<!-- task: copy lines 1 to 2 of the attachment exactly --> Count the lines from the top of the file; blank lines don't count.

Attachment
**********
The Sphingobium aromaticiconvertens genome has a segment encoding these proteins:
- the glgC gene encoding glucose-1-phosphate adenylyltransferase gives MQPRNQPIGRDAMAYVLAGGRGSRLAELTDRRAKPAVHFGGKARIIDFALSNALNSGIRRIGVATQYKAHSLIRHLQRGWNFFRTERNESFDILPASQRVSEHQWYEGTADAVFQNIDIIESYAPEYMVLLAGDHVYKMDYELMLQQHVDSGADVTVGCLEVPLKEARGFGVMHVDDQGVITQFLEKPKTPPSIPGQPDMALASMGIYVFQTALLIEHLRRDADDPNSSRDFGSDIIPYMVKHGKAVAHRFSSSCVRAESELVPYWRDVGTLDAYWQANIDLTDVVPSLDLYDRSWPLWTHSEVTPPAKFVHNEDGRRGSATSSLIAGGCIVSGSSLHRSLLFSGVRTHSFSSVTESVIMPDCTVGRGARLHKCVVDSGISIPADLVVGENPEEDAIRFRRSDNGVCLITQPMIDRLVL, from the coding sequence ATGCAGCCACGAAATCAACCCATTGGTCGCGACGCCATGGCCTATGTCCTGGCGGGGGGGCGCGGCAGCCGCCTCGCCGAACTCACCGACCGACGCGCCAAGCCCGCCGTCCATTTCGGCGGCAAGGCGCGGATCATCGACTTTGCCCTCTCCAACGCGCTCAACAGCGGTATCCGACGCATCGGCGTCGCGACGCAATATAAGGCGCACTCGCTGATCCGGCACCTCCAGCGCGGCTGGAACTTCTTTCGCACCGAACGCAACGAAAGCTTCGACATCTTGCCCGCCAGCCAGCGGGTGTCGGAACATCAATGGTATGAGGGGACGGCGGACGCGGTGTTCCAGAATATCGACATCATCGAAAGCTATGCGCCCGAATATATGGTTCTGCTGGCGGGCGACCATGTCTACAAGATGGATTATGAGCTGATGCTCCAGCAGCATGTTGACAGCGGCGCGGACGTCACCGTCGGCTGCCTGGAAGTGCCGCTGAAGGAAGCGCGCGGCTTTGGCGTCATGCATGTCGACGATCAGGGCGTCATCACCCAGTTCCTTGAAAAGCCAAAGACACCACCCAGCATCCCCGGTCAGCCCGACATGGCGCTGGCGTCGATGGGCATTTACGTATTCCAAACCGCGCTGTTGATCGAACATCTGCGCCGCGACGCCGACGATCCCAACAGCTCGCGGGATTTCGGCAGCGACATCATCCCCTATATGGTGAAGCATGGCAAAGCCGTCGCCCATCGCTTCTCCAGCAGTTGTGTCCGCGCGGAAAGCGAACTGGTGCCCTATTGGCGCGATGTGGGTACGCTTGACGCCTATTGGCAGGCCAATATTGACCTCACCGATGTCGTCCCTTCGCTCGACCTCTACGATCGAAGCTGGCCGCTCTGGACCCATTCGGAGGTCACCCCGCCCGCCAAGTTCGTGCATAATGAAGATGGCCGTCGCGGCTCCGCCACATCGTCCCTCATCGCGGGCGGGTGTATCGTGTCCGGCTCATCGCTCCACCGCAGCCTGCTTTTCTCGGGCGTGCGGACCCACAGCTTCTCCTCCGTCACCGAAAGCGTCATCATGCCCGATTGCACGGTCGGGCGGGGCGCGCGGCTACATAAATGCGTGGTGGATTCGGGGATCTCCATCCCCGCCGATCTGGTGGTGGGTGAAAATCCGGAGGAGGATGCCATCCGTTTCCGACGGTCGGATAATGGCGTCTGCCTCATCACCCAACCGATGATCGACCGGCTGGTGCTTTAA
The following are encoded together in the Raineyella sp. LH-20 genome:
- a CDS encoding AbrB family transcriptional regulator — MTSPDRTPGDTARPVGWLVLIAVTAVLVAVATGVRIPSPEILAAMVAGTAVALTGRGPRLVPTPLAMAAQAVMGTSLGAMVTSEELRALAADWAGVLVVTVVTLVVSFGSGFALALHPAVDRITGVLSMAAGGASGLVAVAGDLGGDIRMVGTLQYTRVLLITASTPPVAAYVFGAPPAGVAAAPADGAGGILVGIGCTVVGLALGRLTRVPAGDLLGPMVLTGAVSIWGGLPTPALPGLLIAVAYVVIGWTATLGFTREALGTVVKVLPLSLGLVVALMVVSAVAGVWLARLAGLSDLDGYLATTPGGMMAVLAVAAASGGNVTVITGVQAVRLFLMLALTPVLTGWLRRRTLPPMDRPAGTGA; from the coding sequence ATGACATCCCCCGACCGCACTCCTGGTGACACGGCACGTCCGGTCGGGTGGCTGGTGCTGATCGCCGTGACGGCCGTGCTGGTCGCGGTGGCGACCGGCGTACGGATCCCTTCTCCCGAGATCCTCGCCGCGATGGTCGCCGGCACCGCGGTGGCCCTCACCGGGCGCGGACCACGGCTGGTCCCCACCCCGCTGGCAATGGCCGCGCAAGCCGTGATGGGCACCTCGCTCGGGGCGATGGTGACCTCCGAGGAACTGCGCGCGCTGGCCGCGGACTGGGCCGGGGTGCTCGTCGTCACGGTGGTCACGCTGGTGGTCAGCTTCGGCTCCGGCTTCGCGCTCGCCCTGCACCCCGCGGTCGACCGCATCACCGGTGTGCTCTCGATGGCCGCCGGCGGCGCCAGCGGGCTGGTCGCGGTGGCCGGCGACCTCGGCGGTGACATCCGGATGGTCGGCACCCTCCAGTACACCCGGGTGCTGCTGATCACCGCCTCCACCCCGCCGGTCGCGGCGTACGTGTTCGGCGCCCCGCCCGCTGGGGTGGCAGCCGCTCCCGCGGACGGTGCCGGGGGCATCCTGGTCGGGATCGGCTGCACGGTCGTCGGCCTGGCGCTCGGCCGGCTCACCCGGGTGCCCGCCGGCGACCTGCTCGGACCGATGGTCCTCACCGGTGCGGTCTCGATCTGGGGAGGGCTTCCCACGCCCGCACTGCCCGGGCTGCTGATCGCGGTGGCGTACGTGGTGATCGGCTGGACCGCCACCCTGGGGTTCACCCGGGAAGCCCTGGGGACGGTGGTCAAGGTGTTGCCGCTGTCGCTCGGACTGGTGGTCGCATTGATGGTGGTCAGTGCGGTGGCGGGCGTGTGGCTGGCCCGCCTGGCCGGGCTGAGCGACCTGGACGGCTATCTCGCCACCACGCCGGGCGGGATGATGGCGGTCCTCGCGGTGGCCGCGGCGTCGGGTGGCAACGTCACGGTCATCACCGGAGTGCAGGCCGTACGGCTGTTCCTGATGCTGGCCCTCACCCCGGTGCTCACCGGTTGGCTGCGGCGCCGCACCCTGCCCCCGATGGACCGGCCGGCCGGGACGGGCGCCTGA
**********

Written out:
The Sphingobium aromaticiconvertens genome has a segment encoding these proteins:
- the glgC gene encoding glucose-1-phosphate adenylyltransferase gives MQPRNQPIGRDAMAYVLAGGRGSRLAELTDRRAKPAVHFGGKARIIDFALSNALNSGIRRIGVATQYKAHSLIRHLQRGWNFFRTERNESFDILPASQRVSEHQWYEGTADAVFQNIDIIESYAPEYMVLLAGDHVYKMDYELMLQQHVDSGADVTVGCLEVPLKEARGFGVMHVDDQGVITQFLEKPKTPPSIPGQPDMALASMGIYVFQTALLIEHLRRDADDPNSSRDFGSDIIPYMVKHGKAVAHRFSSSCVRAESELVPYWRDVGTLDAYWQANIDLTDVVPSLDLYDRSWPLWTHSEVTPPAKFVHNEDGRRGSATSSLIAGGCIVSGSSLHRSLLFSGVRTHSFSSVTESVIMPDCTVGRGARLHKCVVDSGISIPADLVVGENPEEDAIRFRRSDNGVCLITQPMIDRLVL, from the coding sequence ATGCAGCCACGAAATCAACCCATTGGTCGCGACGCCATGGCCTATGTCCTGGCGGGGGGGCGCGGCAGCCGCCTCGCCGAACTCACCGACCGACGCGCCAAGCCCGCCGTCCATTTCGGCGGCAAGGCGCGGATCATCGACTTTGCCCTCTCCAACGCGCTCAACAGCGGTATCCGACGCATCGGCGTCGCGACGCAATATAAGGCGCACTCGCTGATCCGGCACCTCCAGCGCGGCTGGAACTTCTTTCGCACCGAACGCAACGAAAGCTTCGACATCTTGCCCGCCAGCCAGCGGGTGTCGGAACATCAATGGTATGAGGGGACGGCGGACGCGGTGTTCCAGAATATCGACATCATCGAAAGCTATGCGCCCGAATATATGGTTCTGCTGGCGGGCGACCATGTCTACAAGATGGATTATGAGCTGATGCTCCAGCAGCATGTTGACAGCGGCGCGGACGTCACCGTCGGCTGCCTGGAAGTGCCGCTGAAGGAAGCGCGCGGCTTTGGCGTCATGCATGTCGACGATCAGGGCGTCATCACCCAGTTCCTTGAAAAGCCAAAGACACCACCCAGCATCCCCGGTCAGCCCGACATGGCGCTGGCGTCGATGGGCATTTACGTATTCCAAACCGCGCTGTTGATCGAACATCTGCGCCGCGACGCCGACGATCCCAACAGCTCGCGGGATTTCGGCAGCGACATCATCCCCTATATGGTGAAGCATGGCAAAGCCGTCGCCCATCGCTTCTCCAGCAGTTGTGTCCGCGCGGAAAGCGAACTGGTGCCCTATTGGCGCGATGTGGGTACGCTTGACGCCTATTGGCAGGCCAATATTGACCTCACCGATGTCGTCCCTTCGCTCGACCTCTACGATCGAAGCTGGCCGCTCTGGACCCATTCGGAGGTCACCCCGCCCGCCAAGTTCGTGCATAATGAAGATGGCCGTCGCGGCTCCGCCACATCGTCCCTCATCGCGGGCGGGTGTATCGTGTCCGGCTCATCGCTCCACCGCAGCCTGCTTTTCTCGGGCGTGCGGACCCACAGCTTCTCCTCCGTCACCGAAAGCGTCATCATGCCCGATTGCACGGTCGGGCGGGGCGCGCGGCTACATAAATGCGTGGTGGATTCGGGGATCTCCATCCCCGCCGATCTGGTGGTGGGTGAAAATCCGGAGGAGGATGCCATCCGTTTCCGACGGTCGGATAATGGCGTCTGCCTCATCACCCAACCGATGATCGACCGGCTGGTGCTTTAA